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The first photo was taken just to show the large size, this is a grown man holding him. Once this photo was taken we carefully released him back with the others. The tadpole is the River Swamp Frog, Rana Heckscheri. It is the only tadpole with that black border around its tail. It is also interesting because it commonly forms schools of tadpoles. The tads are noxious, so by schooling they reduce predation by their numbers.
Along rivers and smaller streams and in river floodplains including floodplain swamps and cut-off overflow pools. Also found in cypress-bordered lakes, forested swamps, bayheads, beaver impoundments, and borrow pits. Primary requirement appears to be permanent water that is necessary for successful reproduction (i.e., metamorphosis). Primary vegetative associations appear to be bald cypress, tupelo-gum, titi, and bay (Mount 1975). Little published data. In northern Florida, breeding occurs from April to August (Allen 1938). Calls vary from a snort to a grunt and guttural roll (Wright and Wright 1949). Eggs laid as a surface film and hatch in 10 to 15 days (Allen 1938). Tadpoles prefer shallow water and are found in densely packed schools of several hundred individuals, an uncommon behavioral feature among ranid frogs (Wright 1924). Schooling behavior in tadpoles is associated with predator avoidance and food location (Altig and Christensen 1981). Tadpoles require about 10-12 months to transform, and they apparently overwinter (Allen 1938). They remain active in winter months, but growth is slower (Hansen 1957). In the Florida Panhandle, large individuals without limb buds have been observed in March and transforming individuals in April (M. Aresco, pers. observ.). Large tadpoles also have been observed in September. Newly metamorphosed specimens are about 60 millimeters (2.4 inches) snout-vent length (75 percent of adult size), a large body size relative to metamorphs of other ranid frog species. Juveniles grow rapidly during the first year (average growth rate of 8 mm [0.3 in.] per month), and probably reach mature size within one year after metamorphosis (Hansen 1957). Adults are active at air temperatures of 18o to 35oC (64.4 to 95oF) and are nocturnal, usually found sitting on the bank facing the water (Carr 1940, Hansen 1957). Adults apparently forage on land but stay close to water, probably feeding on a wide range of invertebrates, especially crayfish. When adults are captured, they become limp and relaxed in contrast to bullfrogs and pig frogs that kick and struggle vigorously (Carr 1940).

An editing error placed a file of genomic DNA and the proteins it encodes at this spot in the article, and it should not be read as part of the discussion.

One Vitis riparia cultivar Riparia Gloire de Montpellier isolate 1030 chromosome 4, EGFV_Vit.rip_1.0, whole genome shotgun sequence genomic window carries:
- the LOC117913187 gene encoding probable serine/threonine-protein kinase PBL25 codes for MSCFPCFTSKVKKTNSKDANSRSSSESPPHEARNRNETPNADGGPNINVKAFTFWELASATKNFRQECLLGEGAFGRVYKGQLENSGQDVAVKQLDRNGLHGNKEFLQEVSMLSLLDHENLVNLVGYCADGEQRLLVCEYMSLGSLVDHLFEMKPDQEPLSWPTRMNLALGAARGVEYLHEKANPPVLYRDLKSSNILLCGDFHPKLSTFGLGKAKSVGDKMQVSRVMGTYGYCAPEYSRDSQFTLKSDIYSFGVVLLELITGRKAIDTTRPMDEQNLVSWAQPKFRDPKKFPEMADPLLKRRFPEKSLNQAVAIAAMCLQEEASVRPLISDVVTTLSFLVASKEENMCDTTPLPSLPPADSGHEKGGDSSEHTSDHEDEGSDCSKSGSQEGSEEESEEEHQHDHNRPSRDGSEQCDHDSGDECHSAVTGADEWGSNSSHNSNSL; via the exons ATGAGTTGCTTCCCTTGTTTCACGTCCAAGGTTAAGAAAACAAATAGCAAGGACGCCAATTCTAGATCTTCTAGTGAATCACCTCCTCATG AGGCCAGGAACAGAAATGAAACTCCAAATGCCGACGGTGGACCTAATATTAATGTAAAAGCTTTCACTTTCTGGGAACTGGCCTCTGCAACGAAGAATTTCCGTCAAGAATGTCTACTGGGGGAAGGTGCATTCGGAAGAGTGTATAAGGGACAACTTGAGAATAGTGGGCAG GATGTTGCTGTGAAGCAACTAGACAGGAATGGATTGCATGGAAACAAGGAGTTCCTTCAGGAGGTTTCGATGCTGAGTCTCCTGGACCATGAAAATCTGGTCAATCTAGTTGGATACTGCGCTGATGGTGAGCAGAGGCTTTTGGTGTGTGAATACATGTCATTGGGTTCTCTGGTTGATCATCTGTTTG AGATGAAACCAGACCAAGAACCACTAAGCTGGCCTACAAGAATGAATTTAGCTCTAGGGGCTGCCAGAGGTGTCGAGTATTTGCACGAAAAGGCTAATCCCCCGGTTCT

While walking along the pond next to the Aucilla River, I noticed these Huge Tadpoles! I had never seen anything like them and when I posted these photos to my Flickr account it brought on quite a stir. I finally managed to ID them thanks to a Coworker and Florida State University (FSU) Professor. I returned to this same area after a few weeks to see if I could locate any of the Frogs, but no luck. I also wonder if the many alligators found in the river and this pond didn't eat most of the tadpoles before they had a chance to fully turn. Note that it often takes up to a year (and according to other sites longer) for the transformation to be completed from tadpole to frog. The FSU professor also told me that they can lay dormant (underground) for up to three years! We have gone back to the pond several times this year, but due to the lack of rain, the pond has shrunk considerably and so far no tadpoles have been spotted. Original photos (full resolution) posted on Flickr: http://www.flickr.com/photos/maryevans/5... Resource links: http://www.dcnr.state.al.us/watchable-wi...